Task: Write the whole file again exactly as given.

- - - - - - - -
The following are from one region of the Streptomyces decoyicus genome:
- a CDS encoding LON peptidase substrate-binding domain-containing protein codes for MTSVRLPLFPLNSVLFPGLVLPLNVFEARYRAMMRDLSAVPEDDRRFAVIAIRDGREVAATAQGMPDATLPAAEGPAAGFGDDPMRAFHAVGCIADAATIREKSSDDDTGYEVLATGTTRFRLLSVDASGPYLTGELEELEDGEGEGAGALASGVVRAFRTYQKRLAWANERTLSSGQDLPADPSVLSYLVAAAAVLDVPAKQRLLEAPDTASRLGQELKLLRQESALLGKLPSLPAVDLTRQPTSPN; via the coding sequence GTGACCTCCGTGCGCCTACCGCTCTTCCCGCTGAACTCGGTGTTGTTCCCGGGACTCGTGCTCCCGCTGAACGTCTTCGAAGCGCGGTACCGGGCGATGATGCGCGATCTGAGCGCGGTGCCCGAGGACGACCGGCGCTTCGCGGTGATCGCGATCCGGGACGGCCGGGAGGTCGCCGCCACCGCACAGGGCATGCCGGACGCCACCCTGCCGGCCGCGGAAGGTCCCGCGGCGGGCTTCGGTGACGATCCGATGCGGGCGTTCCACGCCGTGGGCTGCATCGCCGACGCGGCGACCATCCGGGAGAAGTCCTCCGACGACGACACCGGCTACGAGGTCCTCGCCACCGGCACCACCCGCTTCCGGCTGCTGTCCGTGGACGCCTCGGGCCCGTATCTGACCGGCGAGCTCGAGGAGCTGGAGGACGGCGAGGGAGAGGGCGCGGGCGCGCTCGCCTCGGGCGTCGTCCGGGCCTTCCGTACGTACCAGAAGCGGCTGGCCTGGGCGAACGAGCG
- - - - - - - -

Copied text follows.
The following are from one region of the Streptomyces decoyicus genome:
- a CDS encoding LON peptidase substrate-binding domain-containing protein codes for MTSVRLPLFPLNSVLFPGLVLPLNVFEARYRAMMRDLSAVPEDDRRFAVIAIRDGREVAATAQGMPDATLPAAEGPAAGFGDDPMRAFHAVGCIADAATIREKSSDDDTGYEVLATGTTRFRLLSVDASGPYLTGELEELEDGEGEGAGALASGVVRAFRTYQKRLAWANERTLSSGQDLPADPSVLSYLVAAAAVLDVPAKQRLLEAPDTASRLGQELKLLRQESALLGKLPSLPAVDLTRQPTSPN; via the coding sequence GTGACCTCCGTGCGCCTACCGCTCTTCCCGCTGAACTCGGTGTTGTTCCCGGGACTCGTGCTCCCGCTGAACGTCTTCGAAGCGCGGTACCGGGCGATGATGCGCGATCTGAGCGCGGTGCCCGAGGACGACCGGCGCTTCGCGGTGATCGCGATCCGGGACGGCCGGGAGGTCGCCGCCACCGCACAGGGCATGCCGGACGCCACCCTGCCGGCCGCGGAAGGTCCCGCGGCGGGCTTCGGTGACGATCCGATGCGGGCGTTCCACGCCGTGGGCTGCATCGCCGACGCGGCGACCATCCGGGAGAAGTCCTCCGACGACGACACCGGCTACGAGGTCCTCGCCACCGGCACCACCCGCTTCCGGCTGCTGTCCGTGGACGCCTCGGGCCCGTATCTGACCGGCGAGCTCGAGGAGCTGGAGGACGGCGAGGGAGAGGGCGCGGGCGCGCTCGCCTCGGGCGTCGTCCGGGCCTTCCGTACGTACCAGAAGCGGCTGGCCTGGGCGAACGAGCG